Did You Do Your Homework?

December 20, 2020
# min read
Eileen Nonemaker

Who among us has not heard that question?

Some of us more than others, and some of us just tuned it out, so we didn't hear it at all.

That word, "homework" was something most of us did not want to do, because it kept us from doing fun things after school or on the weekend. Those of us who enjoyed school did our homework right away, so that we could then enjoy our afternoon or evening free time and not worry about it later.

To many these exercises were drudgery and seemed of no value - just a way for teachers to make us miserable. To those who love to learn, these lessons or projects were another way to explore a new topic that could not be handled in the classroom and an opportunity to add knowledge to a subject we enjoyed.

When our schooling was completed the word "homework" left our vocabulary and depending upon the career we chose, it varied as to whether we needed to do projects after work hours or take work home.

In in a sales career, the work "homework" has a different meaning. When I asked my team that all important question - Did you do your homework? - I meant did you research the prospect? Have you done your groundwork, your fact-finding? Are you prepared prior to the sales appointment - or are you winging it?

Years ago doing research was very different than it is today. Admittedly I am a Boomer whose research was done from encyclopedias, microfilm, and books. Much time was spent in the library.

Today spending time in the library may mean finding a helpful book, but most of the time it means using the computers to search the internet. To those of us with computers or tablets at home, the library may be a thing of the past. Basically, doing research and fact finding is easier than it has ever been. Technology can be our friend.

Why then, do some sales people NOT do their homework?

Some of my bugaboos are:

  • With the use of Google Maps, MapQuest, GPS and cell phones - why would someone get lost? They didn't take the time to check out directions beforehand.
  • If there is traffic or an unforeseen delay, there is no reason to be late without alerting the client. With cell phones there is no excuse. But you have to remember to have the phone number - that takes planning!
  • Cold calling - if the prospective firm has a website, you can find the phone number, address, mission statement and often the correct contact with pertinent contact information even an email address. Why not find out all you can before dialing the number and avoid dealing with a gatekeeper? Or an automated phone system?
  • In real estate sales there is no longer the need to drive buyers from house to house without any true knowledge of the house. With the internet and multiple real estate websites, such as, Realtor.com, Zillow or Trulia, a potential buyer can see all the photos and details before scheduling a showing. With Google Earth the buyer can see the neighborhood and other location details. There is no excuse to have a homeowner spend time staging their home to show and no reason to waste the time of the buyer, if the buyer can immediately say - "this is not for me." Did the realtor do fact-finding with the buyers? Did he or she forward some links to homes to gain their buy-in or interest?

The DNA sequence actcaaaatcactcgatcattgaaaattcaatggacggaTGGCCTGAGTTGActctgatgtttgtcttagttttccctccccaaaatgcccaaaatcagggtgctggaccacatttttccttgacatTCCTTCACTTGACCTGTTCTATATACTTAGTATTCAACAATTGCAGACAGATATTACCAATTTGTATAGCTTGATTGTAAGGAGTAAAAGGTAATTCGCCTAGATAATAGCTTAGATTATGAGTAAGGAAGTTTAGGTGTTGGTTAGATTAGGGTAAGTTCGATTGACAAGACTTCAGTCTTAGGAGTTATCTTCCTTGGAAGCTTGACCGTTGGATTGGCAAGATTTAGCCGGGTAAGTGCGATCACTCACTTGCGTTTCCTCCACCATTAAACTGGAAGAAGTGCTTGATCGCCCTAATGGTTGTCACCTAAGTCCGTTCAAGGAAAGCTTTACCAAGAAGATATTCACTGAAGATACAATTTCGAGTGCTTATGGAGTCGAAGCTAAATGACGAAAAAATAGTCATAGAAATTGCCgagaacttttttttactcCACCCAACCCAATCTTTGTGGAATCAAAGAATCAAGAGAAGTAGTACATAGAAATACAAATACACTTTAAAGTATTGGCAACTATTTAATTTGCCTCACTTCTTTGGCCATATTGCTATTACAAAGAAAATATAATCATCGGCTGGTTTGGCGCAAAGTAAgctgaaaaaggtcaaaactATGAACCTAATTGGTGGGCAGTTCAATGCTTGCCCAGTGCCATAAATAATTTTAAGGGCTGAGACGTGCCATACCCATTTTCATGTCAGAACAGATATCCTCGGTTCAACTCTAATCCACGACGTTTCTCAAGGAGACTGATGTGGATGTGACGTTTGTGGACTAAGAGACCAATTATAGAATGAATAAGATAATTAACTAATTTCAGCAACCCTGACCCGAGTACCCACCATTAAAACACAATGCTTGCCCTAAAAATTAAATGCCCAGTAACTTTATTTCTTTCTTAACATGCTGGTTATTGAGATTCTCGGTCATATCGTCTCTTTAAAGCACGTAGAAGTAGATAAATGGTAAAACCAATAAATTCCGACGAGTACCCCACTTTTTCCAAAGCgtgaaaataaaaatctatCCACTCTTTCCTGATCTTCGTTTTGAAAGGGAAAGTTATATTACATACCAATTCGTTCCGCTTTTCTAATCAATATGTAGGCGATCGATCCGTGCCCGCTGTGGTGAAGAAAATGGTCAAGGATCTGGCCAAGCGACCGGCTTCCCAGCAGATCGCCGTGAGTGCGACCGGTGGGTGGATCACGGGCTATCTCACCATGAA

I have worked with some truly professional sales folks, and one that easily comes to mind is a senior account executive with a regional lifestyle magazine. She has been with the publication for almost ten years and is consistently the top producer. The magazine is an audited publication and each year the publisher invests in a new reader survey. The sales team is given statistics they can use with potential clients. In addition to age breakdown, household income, and education levels, there are percentages of those who will purchase specific products or services in the next year.

Before a sales call, this account executive tallies the number of potential buyers for the client's specific category, knowing in advance the number of readers, potential buyers, who will see the publication and the advertiser's information. Early in the call during the fact-finding, she finds out what an average customer spends and what they are worth to that specific advertiser. With a simple calculation she can show her prospect the potential income based on his investment in ads and show him the return on his investment. It's no wonder she has an excellent closing ratio and lots of repeat business!

I could detail many more examples of sales folks, not being proactive and not doing their homework. What we need to realize is that we are not in school anymore and that avoiding "homework" does not mean a lower grade or fewer points. It means we do our clients a disservice. We also hurt ourselves and sabotage our success and potentially affect our livelihood. A good sales professional does their homework and looks forward to it.

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